1. Not finding help here? Sign up for a free 30min tutor trial with Chegg Tutors
    Dismiss Notice
Dismiss Notice
Join Physics Forums Today!
The friendliest, high quality science and math community on the planet! Everyone who loves science is here!

A rectangular conducting frame in a magnetic field

  1. Aug 4, 2015 #1
    1. The problem statement, all variables and given/known data
    A frame is made of two firm wires of length ##h## and a rod of length ##l## and mass ##m##. This frame can rotate around horizontal axis in uniform magnetic field ##B##. In a short amount of time ##τ## a current ##I## passes through the frame. What is the maximum angle that the frame can make with its equilibrium state? Consider that in time ##τ## the frame moved very little.
    2_uzd.png

    2. Relevant equations
    ##F=Bqv##

    3. The attempt at a solution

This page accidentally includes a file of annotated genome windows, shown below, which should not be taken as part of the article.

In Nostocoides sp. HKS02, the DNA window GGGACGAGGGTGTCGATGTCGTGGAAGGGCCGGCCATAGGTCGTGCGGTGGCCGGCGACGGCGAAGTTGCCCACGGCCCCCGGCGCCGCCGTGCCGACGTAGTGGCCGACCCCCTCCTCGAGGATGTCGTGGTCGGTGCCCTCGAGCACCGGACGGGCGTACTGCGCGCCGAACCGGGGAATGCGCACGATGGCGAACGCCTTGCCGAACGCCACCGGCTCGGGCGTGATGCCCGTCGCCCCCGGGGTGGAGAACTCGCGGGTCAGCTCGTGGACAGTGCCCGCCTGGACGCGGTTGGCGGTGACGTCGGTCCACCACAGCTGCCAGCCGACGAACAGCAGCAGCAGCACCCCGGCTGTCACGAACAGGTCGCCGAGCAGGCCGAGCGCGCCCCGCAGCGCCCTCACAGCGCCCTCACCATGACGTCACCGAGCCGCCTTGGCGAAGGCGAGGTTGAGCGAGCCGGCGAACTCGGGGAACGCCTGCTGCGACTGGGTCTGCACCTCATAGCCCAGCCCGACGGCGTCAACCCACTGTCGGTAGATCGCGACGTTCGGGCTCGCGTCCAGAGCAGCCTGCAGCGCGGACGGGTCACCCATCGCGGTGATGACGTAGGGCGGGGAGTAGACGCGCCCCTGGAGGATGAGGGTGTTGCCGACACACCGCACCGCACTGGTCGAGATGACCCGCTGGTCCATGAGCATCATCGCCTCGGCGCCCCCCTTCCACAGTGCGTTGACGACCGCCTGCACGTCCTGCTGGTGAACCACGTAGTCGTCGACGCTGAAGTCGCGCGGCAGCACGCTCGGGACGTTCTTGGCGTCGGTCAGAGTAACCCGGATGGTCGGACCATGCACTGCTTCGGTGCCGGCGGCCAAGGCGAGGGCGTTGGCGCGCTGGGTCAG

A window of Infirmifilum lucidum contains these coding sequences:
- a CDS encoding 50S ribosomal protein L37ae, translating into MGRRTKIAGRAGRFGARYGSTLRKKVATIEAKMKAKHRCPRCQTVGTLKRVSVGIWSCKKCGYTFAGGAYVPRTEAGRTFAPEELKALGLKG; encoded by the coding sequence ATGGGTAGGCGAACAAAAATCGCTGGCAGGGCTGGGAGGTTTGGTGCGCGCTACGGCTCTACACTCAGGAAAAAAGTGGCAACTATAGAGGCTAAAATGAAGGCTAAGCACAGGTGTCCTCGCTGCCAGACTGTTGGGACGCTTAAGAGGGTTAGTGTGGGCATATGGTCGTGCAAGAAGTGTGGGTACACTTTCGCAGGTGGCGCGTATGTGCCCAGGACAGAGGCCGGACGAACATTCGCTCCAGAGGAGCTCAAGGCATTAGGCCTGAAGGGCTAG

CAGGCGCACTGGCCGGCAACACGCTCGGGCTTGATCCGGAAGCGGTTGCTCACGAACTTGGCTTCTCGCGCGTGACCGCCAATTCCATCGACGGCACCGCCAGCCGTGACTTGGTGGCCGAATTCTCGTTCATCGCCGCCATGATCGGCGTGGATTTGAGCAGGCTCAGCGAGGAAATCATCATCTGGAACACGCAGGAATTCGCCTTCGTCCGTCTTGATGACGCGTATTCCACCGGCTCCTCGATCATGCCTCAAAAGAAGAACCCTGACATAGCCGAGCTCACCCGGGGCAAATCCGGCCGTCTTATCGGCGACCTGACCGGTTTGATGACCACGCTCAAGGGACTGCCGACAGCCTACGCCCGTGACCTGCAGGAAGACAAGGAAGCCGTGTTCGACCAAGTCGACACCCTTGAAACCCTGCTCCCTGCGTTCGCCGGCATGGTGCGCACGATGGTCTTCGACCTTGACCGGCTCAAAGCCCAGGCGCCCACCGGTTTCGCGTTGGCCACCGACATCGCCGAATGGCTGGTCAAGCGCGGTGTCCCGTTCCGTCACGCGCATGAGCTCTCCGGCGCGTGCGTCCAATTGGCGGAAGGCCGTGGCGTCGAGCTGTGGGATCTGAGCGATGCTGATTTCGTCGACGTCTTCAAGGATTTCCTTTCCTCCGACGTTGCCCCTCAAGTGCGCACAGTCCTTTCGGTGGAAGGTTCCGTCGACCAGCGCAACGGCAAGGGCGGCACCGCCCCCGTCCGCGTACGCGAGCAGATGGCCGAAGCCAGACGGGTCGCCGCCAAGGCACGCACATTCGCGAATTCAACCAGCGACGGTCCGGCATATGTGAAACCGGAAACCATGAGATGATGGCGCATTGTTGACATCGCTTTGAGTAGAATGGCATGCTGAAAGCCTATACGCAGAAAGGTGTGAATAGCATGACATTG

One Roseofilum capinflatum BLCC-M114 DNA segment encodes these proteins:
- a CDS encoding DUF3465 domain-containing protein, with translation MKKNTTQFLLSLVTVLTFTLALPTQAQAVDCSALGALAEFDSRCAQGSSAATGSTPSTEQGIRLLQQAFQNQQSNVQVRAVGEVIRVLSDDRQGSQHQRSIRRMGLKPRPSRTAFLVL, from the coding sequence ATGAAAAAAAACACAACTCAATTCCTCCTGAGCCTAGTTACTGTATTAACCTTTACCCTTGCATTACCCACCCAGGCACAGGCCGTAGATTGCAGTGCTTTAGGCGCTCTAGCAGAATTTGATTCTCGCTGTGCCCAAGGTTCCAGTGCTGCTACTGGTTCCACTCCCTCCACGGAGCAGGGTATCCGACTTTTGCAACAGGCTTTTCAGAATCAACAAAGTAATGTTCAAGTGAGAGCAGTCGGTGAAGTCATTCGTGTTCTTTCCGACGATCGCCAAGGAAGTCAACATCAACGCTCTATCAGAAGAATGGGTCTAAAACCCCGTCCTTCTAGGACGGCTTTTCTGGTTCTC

Let's denote the total length of the frame by ##L## so that the length is ##L=l+2h##.

    The rod is affected by two forces ##mg## and ##F=Bqv=Bq\frac{L}{τ}=IBL##.
    Snapshot.jpg
    The rod is moving because it is affected by a force. This force has horizontal and vertical components.

    Snapshot1.jpg

    Ox: ##ILB+mgsinα##
    Oy: ##mgcosα-IBLsinα##

    So ##F=\sqrt{(ILB+mgsinα)^2+(mgcosα-IBLsinα)^2}##.

    Now, I don't know if what I wrote above is true. I've been making a lot of sketches and everything seems correct. But if we look into the first drawing, we can easily see that the sum of forces ##mg## and ##IBL## is ##F=\sqrt{(ILB)^2+(mg)^2}##. I don't know which expression is correct. Also, I don't know if I'm going the right way. Please help.
     
  2. jcsd
  3. Aug 4, 2015 #2

    Hesch

    User Avatar
    Gold Member

    I think your calculations are too complicated:

    In this short time, τ, only the energy supplied within τ should be regarded ( calculate the angle acceleration of the system ).
    The rotational energy ( Ekin ) supplied within the time τ must equal Epot = m*g*h at the maximum angle as for the system.